Against the backdrop of the Vietnam War, Muhammad Ali won his first heavyweight championship title in 1964. (32) It was also around this time that the Greatest changed his name and joined the Nation of Islam as a convert Muslim. (33) At the prime of his career, young Ali was also a contender for the draft. (34) In 1967 he showed up for his scheduled induction into the U.S. Army but refused to serve--categorizing himself as a conscientious objector and citing his religious beliefs. (35) This began what became one of the biggest political demonstrations by an athlete in American history. (36) Its impact was felt all over the world. (37)

      In 1966, Ali was classified as 1-A and thus found eligible for military service. (38) Following this classification, Ali filed a Special Form for Conscientious Objector with his local draft board which was to no avail. (39) Then, through various appeals, the Kentucky Appeal Board directed his case to the Department of Justice for recommendation. (40) In conjunction with the Department of Justice, the Federal Bureau of Investigation, through a hearing Officer, conducted meetings and interviews with Ali and close family, friends, and religious leaders to determine the veracity of his conscientious objector claim. (41) The Hearing Officer, having heard from Ali's closest allies, determined that Ali's claims were sincere. (42) Nonetheless, the Department of Justice, who assigned the investigation by the Hearing Officer, recommended to the Kentucky Appeal Board that Ali's request be denied--which the Board did. (43) After many more appeals to the local board, on April 28, 1967, Cassius Clay reported to his local board for induction but when called by his birth given name, refused to answer and declined induction on the grounds of his religious beliefs. (44)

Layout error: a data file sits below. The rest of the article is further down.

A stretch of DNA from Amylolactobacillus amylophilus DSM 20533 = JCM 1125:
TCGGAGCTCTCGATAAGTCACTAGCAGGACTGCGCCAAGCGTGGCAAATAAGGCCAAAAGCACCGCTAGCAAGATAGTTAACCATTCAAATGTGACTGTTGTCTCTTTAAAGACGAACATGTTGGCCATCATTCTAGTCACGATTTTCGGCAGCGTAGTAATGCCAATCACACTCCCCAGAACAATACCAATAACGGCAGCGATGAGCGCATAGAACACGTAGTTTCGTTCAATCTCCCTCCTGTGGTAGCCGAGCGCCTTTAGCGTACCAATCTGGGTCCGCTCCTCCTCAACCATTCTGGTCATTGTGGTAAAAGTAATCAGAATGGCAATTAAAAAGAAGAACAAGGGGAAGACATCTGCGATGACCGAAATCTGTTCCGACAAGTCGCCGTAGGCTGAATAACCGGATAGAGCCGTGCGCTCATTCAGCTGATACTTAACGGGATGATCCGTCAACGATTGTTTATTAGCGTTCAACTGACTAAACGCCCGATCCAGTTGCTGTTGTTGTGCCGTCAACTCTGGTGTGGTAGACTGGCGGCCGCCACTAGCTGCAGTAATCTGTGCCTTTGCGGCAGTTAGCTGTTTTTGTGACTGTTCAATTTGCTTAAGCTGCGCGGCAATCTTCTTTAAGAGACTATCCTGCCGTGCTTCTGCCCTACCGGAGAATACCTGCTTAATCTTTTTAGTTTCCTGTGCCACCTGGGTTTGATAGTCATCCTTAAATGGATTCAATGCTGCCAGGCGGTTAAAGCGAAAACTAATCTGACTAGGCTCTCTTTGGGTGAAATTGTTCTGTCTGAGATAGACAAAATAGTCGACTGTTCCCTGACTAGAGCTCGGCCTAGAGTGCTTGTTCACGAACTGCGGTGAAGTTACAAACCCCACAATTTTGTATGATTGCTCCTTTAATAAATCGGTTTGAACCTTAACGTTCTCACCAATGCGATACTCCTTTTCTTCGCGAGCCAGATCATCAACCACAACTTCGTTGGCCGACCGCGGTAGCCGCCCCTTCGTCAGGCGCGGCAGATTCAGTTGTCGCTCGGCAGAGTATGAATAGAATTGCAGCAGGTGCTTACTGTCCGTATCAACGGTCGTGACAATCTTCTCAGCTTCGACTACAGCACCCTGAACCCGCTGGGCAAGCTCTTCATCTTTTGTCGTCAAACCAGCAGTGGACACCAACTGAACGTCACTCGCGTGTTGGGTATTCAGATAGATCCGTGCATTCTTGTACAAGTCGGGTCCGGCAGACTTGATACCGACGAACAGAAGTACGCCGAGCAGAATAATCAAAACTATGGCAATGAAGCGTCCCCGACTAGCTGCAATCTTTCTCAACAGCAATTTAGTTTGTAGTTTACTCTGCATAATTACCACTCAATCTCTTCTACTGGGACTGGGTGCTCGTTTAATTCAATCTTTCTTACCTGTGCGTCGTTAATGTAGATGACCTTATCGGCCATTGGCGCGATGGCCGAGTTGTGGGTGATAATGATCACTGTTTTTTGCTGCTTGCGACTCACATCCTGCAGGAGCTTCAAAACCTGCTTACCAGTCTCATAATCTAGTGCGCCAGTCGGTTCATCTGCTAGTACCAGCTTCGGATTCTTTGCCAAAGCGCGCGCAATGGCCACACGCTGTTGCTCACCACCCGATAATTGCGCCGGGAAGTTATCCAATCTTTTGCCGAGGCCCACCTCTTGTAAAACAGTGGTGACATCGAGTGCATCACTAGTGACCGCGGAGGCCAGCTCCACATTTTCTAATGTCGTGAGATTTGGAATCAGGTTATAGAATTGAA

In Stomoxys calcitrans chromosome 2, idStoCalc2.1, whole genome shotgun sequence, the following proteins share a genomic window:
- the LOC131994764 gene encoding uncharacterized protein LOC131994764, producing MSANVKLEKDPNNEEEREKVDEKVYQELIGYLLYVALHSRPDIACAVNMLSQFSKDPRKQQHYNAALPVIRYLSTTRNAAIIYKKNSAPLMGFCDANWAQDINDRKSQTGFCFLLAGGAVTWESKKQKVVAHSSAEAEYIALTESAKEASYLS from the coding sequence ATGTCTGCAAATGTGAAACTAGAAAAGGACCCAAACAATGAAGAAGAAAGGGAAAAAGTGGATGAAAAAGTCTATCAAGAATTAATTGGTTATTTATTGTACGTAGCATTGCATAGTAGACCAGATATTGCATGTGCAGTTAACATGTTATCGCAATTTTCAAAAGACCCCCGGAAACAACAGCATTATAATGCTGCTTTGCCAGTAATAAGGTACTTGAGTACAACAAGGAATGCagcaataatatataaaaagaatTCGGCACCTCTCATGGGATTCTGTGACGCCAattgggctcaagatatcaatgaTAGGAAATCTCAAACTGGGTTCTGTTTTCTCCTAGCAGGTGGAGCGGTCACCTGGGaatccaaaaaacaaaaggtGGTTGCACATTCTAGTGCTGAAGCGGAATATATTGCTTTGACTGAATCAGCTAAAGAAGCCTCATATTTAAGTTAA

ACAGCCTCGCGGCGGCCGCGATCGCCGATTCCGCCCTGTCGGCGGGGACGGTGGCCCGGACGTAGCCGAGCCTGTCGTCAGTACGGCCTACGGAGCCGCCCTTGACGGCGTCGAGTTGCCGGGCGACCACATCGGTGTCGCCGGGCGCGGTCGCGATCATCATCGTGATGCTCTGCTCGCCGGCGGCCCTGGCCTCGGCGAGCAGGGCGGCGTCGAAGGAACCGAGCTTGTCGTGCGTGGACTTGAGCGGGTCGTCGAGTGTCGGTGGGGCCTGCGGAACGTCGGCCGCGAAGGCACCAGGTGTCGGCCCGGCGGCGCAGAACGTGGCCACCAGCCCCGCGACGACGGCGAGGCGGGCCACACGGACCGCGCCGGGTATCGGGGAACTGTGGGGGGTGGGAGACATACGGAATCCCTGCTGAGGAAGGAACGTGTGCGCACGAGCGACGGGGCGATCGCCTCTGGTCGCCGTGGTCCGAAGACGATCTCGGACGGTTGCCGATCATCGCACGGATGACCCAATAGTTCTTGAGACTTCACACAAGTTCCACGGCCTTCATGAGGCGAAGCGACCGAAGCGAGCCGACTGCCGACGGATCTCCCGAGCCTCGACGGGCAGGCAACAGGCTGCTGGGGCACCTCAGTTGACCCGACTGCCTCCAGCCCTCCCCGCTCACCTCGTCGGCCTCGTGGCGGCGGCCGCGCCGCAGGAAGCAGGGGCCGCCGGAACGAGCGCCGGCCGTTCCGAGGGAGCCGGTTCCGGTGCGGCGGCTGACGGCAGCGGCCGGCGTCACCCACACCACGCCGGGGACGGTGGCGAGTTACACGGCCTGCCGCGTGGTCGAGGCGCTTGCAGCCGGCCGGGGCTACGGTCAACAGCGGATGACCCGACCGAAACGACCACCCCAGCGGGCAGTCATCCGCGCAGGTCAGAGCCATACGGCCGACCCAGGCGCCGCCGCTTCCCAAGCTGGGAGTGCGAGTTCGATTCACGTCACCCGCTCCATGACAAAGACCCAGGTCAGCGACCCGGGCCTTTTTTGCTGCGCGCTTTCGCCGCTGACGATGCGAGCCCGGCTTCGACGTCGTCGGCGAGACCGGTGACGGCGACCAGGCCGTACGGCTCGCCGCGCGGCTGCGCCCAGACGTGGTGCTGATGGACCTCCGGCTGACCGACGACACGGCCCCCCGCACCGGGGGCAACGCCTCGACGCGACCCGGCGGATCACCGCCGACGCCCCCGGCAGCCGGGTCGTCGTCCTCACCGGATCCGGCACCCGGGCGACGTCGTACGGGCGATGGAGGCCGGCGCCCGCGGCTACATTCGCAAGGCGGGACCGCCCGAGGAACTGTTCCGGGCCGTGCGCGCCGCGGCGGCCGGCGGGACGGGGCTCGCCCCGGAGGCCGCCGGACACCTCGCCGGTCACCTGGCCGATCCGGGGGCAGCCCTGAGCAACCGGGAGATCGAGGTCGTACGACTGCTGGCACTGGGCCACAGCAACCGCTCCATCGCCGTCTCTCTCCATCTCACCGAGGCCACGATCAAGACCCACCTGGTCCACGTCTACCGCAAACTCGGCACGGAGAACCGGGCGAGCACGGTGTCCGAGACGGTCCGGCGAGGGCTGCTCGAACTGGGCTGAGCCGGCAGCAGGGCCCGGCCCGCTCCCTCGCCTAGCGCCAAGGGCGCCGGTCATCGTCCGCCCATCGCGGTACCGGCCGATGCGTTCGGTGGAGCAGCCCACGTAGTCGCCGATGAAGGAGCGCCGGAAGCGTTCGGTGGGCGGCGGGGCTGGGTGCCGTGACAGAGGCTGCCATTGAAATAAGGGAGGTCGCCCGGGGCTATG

Less than a month later, Ali was indicted for violating 50 U.S.C. [section] 3811 which reads in part that anyone "who otherwise evades or refuses registration or service in the armed forces...